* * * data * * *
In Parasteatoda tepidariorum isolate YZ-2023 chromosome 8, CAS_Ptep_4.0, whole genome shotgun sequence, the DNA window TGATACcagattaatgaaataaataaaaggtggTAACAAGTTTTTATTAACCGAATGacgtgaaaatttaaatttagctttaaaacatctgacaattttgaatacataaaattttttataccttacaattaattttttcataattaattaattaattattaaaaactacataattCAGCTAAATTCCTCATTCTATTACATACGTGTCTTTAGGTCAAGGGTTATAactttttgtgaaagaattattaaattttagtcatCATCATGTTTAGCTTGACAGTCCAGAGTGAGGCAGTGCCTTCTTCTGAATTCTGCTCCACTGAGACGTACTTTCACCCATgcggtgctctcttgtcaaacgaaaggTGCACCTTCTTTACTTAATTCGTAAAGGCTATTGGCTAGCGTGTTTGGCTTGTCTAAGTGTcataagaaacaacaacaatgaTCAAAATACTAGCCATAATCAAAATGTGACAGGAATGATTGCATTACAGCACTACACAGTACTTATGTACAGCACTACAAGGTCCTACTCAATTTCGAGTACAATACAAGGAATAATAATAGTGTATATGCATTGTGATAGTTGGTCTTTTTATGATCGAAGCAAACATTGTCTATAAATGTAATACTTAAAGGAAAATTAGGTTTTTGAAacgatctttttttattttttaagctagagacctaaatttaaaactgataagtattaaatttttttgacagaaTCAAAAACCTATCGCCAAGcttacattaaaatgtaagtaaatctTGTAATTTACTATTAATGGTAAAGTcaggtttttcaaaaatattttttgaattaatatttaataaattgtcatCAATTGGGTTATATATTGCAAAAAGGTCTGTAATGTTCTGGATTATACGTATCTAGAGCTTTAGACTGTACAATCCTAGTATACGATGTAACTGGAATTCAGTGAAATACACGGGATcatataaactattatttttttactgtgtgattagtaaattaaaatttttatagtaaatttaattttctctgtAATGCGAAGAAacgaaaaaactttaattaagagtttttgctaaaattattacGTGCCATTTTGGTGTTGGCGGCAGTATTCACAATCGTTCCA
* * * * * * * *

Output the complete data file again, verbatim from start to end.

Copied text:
In Parasteatoda tepidariorum isolate YZ-2023 chromosome 8, CAS_Ptep_4.0, whole genome shotgun sequence, the DNA window TGATACcagattaatgaaataaataaaaggtggTAACAAGTTTTTATTAACCGAATGacgtgaaaatttaaatttagctttaaaacatctgacaattttgaatacataaaattttttataccttacaattaattttttcataattaattaattaattattaaaaactacataattCAGCTAAATTCCTCATTCTATTACATACGTGTCTTTAGGTCAAGGGTTATAactttttgtgaaagaattattaaattttagtcatCATCATGTTTAGCTTGACAGTCCAGAGTGAGGCAGTGCCTTCTTCTGAATTCTGCTCCACTGAGACGTACTTTCACCCATgcggtgctctcttgtcaaacgaaaggTGCACCTTCTTTACTTAATTCGTAAAGGCTATTGGCTAGCGTGTTTGGCTTGTCTAAGTGTcataagaaacaacaacaatgaTCAAAATACTAGCCATAATCAAAATGTGACAGGAATGATTGCATTACAGCACTACACAGTACTTATGTACAGCACTACAAGGTCCTACTCAATTTCGAGTACAATACAAGGAATAATAATAGTGTATATGCATTGTGATAGTTGGTCTTTTTATGATCGAAGCAAACATTGTCTATAAATGTAATACTTAAAGGAAAATTAGGTTTTTGAAacgatctttttttattttttaagctagagacctaaatttaaaactgataagtattaaatttttttgacagaaTCAAAAACCTATCGCCAAGcttacattaaaatgtaagtaaatctTGTAATTTACTATTAATGGTAAAGTcaggtttttcaaaaatattttttgaattaatatttaataaattgtcatCAATTGGGTTATATATTGCAAAAAGGTCTGTAATGTTCTGGATTATACGTATCTAGAGCTTTAGACTGTACAATCCTAGTATACGATGTAACTGGAATTCAGTGAAATACACGGGATcatataaactattatttttttactgtgtgattagtaaattaaaatttttatagtaaatttaattttctctgtAATGCGAAGAAacgaaaaaactttaattaagagtttttgctaaaattattacGTGCCATTTTGGTGTTGGCGGCAGTATTCACAATCGTTCCA